The spray-painting of the Statehouse and the arrest of 24 activists at the June 4 protest against the expansion of a new terrain I-69 highway was only the beginning of what is shaping up to be a multifront battle over the future of I-69.
Sam Flenner displays a sign during the June 4 protest against I-69 that sums up the feeling of activists on how their concerns are being ignored.
The coming months are being heralded as the "Roadless Summer" by activists, which will feature a series of events designed to keep the issue of highway expansion in the public eye. It will include numerous training and educational events in June and July, and a week-long bike tour of the proposed I-69 route starting July 24.
On the legal front, charges against 21 of the 24 arrestees were dropped. The other three - including one authorities say was caught on tape spray-painting the Statehouse - face charges including felony criminal mischief, obstruction of justice and resisting law enforcement. Their next court appearances will take place in late July.
However, witnesses to the event state that Indianapolis Police Department officers used unreasonable force in making the arrests.
Longtime anti-war activist Cate Woods-Russo, of the Indianapolis Peace and Justice Center and plaintiff in two of the cases filed by the Indiana Civil Liberties Union against the IPD regarding police actions during the 2003 National Governor's Association protest, said that this was evidence local police require more oversight.
"This is just one more reason that Indianapolis area activists should band together to form a 'Cop Watch,'" Russo said. "IPD's 'Intelligence Division' truly believes it is above the law. And as long as it can successfully pit one faction of activists against another, it will continue to get away with creating chaos for the Roadless Summer plans - and all of our rights will continue to diminish."
On the political front, the opposition is focusing on the current survey of state legislators on budgetary priorities. The survey is due in by July 1, and organizers of I-69 opposition are encouraging citizens to make their voices heard to their lawmakers.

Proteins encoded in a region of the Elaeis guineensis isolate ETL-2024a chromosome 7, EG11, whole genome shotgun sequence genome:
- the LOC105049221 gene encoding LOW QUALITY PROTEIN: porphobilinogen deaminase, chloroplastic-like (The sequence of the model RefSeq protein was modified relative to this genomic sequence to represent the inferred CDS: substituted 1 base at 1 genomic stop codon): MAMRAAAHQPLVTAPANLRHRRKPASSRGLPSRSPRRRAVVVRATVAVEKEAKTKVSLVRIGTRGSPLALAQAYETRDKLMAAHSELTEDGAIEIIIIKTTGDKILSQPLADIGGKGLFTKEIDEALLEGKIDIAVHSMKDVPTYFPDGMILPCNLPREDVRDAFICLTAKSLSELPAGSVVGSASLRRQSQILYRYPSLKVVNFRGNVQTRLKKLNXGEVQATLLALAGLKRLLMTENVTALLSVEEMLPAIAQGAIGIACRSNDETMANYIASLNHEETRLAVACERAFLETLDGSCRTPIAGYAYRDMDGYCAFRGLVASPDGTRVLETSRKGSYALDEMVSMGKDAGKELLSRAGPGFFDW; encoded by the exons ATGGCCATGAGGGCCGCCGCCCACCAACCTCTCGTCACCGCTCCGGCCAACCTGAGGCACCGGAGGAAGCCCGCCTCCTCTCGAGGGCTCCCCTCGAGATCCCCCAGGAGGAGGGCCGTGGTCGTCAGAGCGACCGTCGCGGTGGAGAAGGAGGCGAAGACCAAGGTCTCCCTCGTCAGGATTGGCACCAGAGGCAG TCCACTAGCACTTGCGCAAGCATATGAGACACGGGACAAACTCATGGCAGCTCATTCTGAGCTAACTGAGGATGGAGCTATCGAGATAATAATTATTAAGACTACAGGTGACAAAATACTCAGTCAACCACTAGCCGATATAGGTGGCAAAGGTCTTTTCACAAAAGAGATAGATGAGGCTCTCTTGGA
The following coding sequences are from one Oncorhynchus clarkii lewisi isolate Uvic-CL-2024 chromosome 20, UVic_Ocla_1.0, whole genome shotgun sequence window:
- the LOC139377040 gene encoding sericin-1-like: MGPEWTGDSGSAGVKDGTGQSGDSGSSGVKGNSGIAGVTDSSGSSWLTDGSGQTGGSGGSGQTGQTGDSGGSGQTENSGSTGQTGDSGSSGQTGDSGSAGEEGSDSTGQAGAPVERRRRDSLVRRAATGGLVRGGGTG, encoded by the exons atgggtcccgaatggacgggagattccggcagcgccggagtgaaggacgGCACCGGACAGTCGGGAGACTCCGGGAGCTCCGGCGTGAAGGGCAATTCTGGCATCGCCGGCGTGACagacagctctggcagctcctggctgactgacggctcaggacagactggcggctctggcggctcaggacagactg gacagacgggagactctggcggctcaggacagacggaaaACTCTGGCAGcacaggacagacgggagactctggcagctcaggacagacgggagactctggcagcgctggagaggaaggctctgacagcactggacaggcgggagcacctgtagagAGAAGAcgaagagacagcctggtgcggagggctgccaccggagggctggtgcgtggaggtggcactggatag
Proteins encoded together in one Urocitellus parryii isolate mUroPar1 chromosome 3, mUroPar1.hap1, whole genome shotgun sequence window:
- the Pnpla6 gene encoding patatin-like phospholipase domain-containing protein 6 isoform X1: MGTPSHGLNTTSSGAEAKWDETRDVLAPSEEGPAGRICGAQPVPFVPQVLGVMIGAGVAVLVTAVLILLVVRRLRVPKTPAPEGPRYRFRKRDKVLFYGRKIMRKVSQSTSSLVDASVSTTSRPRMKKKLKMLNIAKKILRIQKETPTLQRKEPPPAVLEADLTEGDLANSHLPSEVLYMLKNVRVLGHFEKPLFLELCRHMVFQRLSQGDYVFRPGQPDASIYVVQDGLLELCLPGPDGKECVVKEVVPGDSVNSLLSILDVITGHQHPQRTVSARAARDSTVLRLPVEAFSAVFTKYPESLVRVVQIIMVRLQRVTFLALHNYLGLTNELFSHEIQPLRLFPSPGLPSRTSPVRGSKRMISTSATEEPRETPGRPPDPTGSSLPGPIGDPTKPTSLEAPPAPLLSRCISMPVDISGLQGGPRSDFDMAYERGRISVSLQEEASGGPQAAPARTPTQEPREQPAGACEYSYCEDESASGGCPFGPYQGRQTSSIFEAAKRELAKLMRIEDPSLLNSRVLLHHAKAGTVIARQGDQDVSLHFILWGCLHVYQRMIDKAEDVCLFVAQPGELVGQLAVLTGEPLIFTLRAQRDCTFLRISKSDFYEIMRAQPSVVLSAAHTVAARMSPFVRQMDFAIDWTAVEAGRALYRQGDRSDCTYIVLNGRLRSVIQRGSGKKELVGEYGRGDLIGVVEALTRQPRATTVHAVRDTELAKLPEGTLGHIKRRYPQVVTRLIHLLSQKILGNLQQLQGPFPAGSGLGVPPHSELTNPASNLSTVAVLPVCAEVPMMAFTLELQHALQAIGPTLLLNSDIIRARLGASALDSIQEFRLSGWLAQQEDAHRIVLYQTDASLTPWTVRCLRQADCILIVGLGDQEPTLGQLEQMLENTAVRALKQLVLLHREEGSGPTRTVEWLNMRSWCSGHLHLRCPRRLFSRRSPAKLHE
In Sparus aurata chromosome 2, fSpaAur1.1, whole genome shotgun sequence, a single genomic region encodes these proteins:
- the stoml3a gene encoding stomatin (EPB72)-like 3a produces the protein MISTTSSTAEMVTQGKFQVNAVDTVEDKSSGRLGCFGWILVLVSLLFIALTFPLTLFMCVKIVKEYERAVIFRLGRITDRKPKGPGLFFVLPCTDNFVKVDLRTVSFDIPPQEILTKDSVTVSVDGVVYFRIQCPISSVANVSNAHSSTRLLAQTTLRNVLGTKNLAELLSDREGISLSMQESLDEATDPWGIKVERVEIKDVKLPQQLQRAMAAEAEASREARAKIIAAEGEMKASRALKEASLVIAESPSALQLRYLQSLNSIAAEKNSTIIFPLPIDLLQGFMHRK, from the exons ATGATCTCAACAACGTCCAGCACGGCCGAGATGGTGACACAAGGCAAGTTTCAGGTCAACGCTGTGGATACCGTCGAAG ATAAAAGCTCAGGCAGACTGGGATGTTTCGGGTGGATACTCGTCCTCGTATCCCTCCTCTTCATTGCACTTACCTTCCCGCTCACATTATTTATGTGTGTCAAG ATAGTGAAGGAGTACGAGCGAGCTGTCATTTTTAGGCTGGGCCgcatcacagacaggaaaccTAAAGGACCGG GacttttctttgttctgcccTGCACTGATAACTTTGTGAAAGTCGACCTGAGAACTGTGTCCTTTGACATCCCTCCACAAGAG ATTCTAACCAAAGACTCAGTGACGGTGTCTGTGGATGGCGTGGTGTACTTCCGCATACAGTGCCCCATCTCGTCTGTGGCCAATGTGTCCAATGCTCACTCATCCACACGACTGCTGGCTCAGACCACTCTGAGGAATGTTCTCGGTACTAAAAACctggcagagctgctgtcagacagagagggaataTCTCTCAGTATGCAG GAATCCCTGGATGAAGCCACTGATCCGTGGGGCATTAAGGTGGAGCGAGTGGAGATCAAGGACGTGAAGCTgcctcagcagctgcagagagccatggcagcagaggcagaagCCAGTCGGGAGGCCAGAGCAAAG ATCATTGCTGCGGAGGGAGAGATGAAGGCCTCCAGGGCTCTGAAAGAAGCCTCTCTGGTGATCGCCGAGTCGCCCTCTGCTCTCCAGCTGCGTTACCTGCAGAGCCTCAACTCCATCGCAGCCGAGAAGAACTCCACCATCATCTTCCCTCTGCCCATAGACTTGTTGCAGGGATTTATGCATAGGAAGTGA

"This is the biggest key right now," said longtime activist Sam Flenner. "The biggest thing that can happen in favor of Indiana taxpayers is if we are able to get to those legislators and to their constituency so that they realize that the maintenance budget is busted solely because of the new terrain I-69, and that if it was eliminated all the maintenance projects could be fully funded."
Robin Tala, director of the Bloomington Circus Collective, said that civil disobedience and direct action are a result of a combination of "desperation and love," and stated that further direct action was likely.
"All the actions I have seen today were nonviolent," Tala said the day of the protests. "There was no living thing harmed in any of the actions. It's very easy for the media to frame something like this."
He pointed to the numbers from the public comment period on the I-69 expansion - 1,406 for, 20,467 against - as evidence that lawmakers from both this and the previous administrations were not listening to the people.
"I think that's one of the reasons that people are stepping up the actions, because they feel helpless," Tala said. "They feel there's no other way to get their message across to the state than to state their case in a more loud and direct way. This movement is growing and will be employing a variety of tactics. The actions here today show you that more and more people are increasingly upset about this and are willing to put their bodies on the line. We're closer now than we've ever been to stopping this."
For more information on contacting legislators: www.in.gov/legislative/contact/index.html
More information on upcoming I-69 awareness and activism events: www.roadless-summer.orgLook to future issues of NUVO for more coverage of Roadless Summer and the Statehouse vandalism case.